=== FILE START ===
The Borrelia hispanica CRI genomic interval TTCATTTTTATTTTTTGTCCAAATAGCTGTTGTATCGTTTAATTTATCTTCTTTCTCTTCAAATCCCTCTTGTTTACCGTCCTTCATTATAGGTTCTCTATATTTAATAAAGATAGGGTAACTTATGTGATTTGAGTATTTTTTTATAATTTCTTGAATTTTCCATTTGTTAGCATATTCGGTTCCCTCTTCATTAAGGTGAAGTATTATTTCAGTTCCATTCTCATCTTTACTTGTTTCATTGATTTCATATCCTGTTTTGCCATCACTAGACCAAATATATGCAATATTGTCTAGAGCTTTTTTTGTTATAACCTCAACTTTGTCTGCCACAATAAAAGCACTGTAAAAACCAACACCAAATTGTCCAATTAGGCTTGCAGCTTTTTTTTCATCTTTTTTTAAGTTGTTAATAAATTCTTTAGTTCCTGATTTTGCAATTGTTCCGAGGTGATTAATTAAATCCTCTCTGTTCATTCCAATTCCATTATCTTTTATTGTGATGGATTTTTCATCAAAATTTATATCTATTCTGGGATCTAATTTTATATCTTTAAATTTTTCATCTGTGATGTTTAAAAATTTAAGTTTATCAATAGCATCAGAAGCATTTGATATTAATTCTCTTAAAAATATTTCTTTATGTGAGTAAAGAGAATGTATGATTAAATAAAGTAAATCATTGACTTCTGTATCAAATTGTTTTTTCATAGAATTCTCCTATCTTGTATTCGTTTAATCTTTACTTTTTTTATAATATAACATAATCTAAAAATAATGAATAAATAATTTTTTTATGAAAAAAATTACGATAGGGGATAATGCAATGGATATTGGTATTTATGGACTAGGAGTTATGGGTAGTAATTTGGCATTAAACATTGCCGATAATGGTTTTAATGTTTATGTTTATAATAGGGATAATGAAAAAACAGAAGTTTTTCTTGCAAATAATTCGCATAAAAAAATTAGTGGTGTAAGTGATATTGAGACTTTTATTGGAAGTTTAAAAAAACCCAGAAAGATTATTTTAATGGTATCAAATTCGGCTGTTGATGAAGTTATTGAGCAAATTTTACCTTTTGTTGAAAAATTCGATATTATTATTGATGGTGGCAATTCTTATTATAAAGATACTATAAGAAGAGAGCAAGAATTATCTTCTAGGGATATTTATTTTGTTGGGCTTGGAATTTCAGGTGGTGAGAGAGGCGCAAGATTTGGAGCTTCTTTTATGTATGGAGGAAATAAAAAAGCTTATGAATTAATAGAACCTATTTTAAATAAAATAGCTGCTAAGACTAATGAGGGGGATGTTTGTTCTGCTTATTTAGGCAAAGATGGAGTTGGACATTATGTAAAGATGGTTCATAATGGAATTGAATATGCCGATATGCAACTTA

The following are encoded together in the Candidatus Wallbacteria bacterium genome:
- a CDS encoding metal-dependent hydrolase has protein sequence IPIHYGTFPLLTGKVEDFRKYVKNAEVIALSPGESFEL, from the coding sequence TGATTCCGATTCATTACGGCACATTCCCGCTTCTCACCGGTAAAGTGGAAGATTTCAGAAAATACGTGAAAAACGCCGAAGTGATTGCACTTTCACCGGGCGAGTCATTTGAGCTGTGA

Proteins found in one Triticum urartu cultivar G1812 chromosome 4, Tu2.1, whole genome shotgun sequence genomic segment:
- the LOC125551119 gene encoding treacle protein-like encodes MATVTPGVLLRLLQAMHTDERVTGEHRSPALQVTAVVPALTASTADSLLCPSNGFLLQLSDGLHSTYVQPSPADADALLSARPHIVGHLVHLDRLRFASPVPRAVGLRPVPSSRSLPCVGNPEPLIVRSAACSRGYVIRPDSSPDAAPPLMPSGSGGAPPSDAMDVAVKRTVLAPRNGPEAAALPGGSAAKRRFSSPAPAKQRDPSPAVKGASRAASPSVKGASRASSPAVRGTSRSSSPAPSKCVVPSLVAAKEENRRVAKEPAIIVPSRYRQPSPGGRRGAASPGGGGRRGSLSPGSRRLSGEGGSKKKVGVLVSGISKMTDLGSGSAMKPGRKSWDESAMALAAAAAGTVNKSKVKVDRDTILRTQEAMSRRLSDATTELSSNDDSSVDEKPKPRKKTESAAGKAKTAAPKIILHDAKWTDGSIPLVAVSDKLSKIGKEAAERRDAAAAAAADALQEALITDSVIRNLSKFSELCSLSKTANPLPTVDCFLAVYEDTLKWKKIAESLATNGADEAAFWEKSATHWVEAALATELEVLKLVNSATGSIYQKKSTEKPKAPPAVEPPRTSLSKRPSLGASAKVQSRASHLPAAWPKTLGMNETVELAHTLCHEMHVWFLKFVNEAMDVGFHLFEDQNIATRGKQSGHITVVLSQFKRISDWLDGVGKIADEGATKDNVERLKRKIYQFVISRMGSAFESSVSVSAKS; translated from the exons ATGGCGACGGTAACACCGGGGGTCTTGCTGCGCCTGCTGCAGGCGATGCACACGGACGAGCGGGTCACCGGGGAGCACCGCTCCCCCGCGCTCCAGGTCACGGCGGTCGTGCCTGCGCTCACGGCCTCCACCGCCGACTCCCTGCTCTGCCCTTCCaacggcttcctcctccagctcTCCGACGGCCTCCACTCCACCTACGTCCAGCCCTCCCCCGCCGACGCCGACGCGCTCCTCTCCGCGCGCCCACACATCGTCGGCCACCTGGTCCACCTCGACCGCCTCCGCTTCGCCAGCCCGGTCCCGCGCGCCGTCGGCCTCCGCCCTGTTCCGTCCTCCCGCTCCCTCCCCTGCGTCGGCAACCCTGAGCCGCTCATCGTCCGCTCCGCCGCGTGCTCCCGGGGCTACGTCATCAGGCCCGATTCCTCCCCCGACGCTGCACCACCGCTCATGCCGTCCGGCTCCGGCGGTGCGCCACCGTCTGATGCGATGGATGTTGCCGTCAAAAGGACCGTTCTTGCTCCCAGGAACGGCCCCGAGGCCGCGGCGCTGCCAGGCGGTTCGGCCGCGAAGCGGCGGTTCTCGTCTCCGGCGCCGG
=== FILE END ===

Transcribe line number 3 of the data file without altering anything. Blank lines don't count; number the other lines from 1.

- a CDS encoding metal-dependent hydrolase has protein sequence IPIHYGTFPLLTGKVEDFRKYVKNAEVIALSPGESFEL, from the coding sequence TGATTCCGATTCATTACGGCACATTCCCGCTTCTCACCGGTAAAGTGGAAGATTTCAGAAAATACGTGAAAAACGCCGAAGTGATTGCACTTTCACCGGGCGAGTCATTTGAGCTGTGA